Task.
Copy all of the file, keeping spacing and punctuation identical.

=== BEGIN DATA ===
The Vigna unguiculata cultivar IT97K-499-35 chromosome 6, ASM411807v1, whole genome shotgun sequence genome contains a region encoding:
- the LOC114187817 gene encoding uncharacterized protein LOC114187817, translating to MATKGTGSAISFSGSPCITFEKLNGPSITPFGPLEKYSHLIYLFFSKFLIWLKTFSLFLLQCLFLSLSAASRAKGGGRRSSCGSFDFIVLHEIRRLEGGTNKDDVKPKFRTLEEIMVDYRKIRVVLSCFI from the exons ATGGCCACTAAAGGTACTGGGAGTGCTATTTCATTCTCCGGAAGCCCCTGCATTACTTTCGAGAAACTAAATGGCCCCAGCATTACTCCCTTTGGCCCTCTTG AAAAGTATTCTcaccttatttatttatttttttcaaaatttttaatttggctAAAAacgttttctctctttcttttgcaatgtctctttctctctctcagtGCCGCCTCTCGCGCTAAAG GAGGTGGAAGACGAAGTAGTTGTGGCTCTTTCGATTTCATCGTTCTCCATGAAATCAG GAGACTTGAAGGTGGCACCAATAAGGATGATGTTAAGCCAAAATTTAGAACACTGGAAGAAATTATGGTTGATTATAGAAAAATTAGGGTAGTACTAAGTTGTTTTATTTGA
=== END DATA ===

The Vigna unguiculata cultivar IT97K-499-35 chromosome 6, ASM411807v1, whole genome shotgun sequence genome contains a region encoding:
- the LOC114187817 gene encoding uncharacterized protein LOC114187817, translating to MATKGTGSAISFSGSPCITFEKLNGPSITPFGPLEKYSHLIYLFFSKFLIWLKTFSLFLLQCLFLSLSAASRAKGGGRRSSCGSFDFIVLHEIRRLEGGTNKDDVKPKFRTLEEIMVDYRKIRVVLSCFI from the exons ATGGCCACTAAAGGTACTGGGAGTGCTATTTCATTCTCCGGAAGCCCCTGCATTACTTTCGAGAAACTAAATGGCCCCAGCATTACTCCCTTTGGCCCTCTTG AAAAGTATTCTcaccttatttatttatttttttcaaaatttttaatttggctAAAAacgttttctctctttcttttgcaatgtctctttctctctctcagtGCCGCCTCTCGCGCTAAAG GAGGTGGAAGACGAAGTAGTTGTGGCTCTTTCGATTTCATCGTTCTCCATGAAATCAG GAGACTTGAAGGTGGCACCAATAAGGATGATGTTAAGCCAAAATTTAGAACACTGGAAGAAATTATGGTTGATTATAGAAAAATTAGGGTAGTACTAAGTTGTTTTATTTGA